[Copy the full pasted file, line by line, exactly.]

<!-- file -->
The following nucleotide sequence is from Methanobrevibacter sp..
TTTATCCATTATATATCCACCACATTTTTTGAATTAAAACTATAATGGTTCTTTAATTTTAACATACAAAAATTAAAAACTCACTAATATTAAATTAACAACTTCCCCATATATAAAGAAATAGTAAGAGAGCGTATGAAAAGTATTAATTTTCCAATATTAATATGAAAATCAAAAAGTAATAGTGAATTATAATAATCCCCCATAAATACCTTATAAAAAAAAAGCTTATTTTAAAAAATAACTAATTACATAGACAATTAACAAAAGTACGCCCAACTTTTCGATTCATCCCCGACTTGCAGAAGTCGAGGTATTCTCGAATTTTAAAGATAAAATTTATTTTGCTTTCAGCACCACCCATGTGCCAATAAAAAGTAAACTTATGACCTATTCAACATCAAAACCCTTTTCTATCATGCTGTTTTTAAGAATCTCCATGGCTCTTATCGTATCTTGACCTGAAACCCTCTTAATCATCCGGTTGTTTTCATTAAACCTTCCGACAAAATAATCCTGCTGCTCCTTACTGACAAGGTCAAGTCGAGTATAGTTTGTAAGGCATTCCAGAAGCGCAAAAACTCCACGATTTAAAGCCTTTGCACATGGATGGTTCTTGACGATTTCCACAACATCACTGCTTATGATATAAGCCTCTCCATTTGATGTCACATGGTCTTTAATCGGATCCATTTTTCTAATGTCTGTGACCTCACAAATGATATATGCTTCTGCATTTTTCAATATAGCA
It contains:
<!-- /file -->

The following nucleotide sequence is from Methanobrevibacter sp..
TTTATCCATTATATATCCACCACATTTTTTGAATTAAAACTATAATGGTTCTTTAATTTTAACATACAAAAATTAAAAACTCACTAATATTAAATTAACAACTTCCCCATATATAAAGAAATAGTAAGAGAGCGTATGAAAAGTATTAATTTTCCAATATTAATATGAAAATCAAAAAGTAATAGTGAATTATAATAATCCCCCATAAATACCTTATAAAAAAAAAGCTTATTTTAAAAAATAACTAATTACATAGACAATTAACAAAAGTACGCCCAACTTTTCGATTCATCCCCGACTTGCAGAAGTCGAGGTATTCTCGAATTTTAAAGATAAAATTTATTTTGCTTTCAGCACCACCCATGTGCCAATAAAAAGTAAACTTATGACCTATTCAACATCAAAACCCTTTTCTATCATGCTGTTTTTAAGAATCTCCATGGCTCTTATCGTATCTTGACCTGAAACCCTCTTAATCATCCGGTTGTTTTCATTAAACCTTCCGACAAAATAATCCTGCTGCTCCTTACTGACAAGGTCAAGTCGAGTATAGTTTGTAAGGCATTCCAGAAGCGCAAAAACTCCACGATTTAAAGCCTTTGCACATGGATGGTTCTTGACGATTTCCACAACATCACTGCTTATGATATAAGCCTCTCCATTTGATGTCACATGGTCTTTAATCGGATCCATTTTTCTAATGTCTGTGACCTCACAAATGATATATGCTTCTGCATTTTTCAATATAGCA
It contains: